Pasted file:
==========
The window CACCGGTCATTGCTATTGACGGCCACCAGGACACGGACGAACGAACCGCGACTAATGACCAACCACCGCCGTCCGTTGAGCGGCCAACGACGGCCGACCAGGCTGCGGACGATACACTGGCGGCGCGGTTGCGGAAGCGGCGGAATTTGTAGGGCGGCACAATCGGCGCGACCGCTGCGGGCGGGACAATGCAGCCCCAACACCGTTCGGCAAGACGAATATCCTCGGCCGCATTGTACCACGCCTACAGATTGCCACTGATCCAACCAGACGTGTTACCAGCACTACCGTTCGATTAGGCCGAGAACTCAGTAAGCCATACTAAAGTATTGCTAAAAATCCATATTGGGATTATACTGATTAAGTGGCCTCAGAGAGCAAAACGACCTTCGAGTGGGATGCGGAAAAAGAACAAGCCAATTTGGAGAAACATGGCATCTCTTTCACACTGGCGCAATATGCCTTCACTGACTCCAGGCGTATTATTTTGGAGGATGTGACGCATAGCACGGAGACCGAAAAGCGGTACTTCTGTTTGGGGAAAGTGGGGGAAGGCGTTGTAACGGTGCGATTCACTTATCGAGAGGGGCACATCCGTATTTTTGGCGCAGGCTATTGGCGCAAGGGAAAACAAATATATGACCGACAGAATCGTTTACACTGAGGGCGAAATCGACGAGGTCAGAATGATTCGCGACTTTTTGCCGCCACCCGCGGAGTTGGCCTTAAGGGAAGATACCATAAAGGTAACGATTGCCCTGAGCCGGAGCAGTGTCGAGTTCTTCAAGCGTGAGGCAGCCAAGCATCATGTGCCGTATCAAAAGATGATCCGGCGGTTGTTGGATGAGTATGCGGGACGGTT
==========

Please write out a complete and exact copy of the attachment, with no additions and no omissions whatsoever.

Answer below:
The window CACCGGTCATTGCTATTGACGGCCACCAGGACACGGACGAACGAACCGCGACTAATGACCAACCACCGCCGTCCGTTGAGCGGCCAACGACGGCCGACCAGGCTGCGGACGATACACTGGCGGCGCGGTTGCGGAAGCGGCGGAATTTGTAGGGCGGCACAATCGGCGCGACCGCTGCGGGCGGGACAATGCAGCCCCAACACCGTTCGGCAAGACGAATATCCTCGGCCGCATTGTACCACGCCTACAGATTGCCACTGATCCAACCAGACGTGTTACCAGCACTACCGTTCGATTAGGCCGAGAACTCAGTAAGCCATACTAAAGTATTGCTAAAAATCCATATTGGGATTATACTGATTAAGTGGCCTCAGAGAGCAAAACGACCTTCGAGTGGGATGCGGAAAAAGAACAAGCCAATTTGGAGAAACATGGCATCTCTTTCACACTGGCGCAATATGCCTTCACTGACTCCAGGCGTATTATTTTGGAGGATGTGACGCATAGCACGGAGACCGAAAAGCGGTACTTCTGTTTGGGGAAAGTGGGGGAAGGCGTTGTAACGGTGCGATTCACTTATCGAGAGGGGCACATCCGTATTTTTGGCGCAGGCTATTGGCGCAAGGGAAAACAAATATATGACCGACAGAATCGTTTACACTGAGGGCGAAATCGACGAGGTCAGAATGATTCGCGACTTTTTGCCGCCACCCGCGGAGTTGGCCTTAAGGGAAGATACCATAAAGGTAACGATTGCCCTGAGCCGGAGCAGTGTCGAGTTCTTCAAGCGTGAGGCAGCCAAGCATCATGTGCCGTATCAAAAGATGATCCGGCGGTTGTTGGATGAGTATGCGGGACGGTT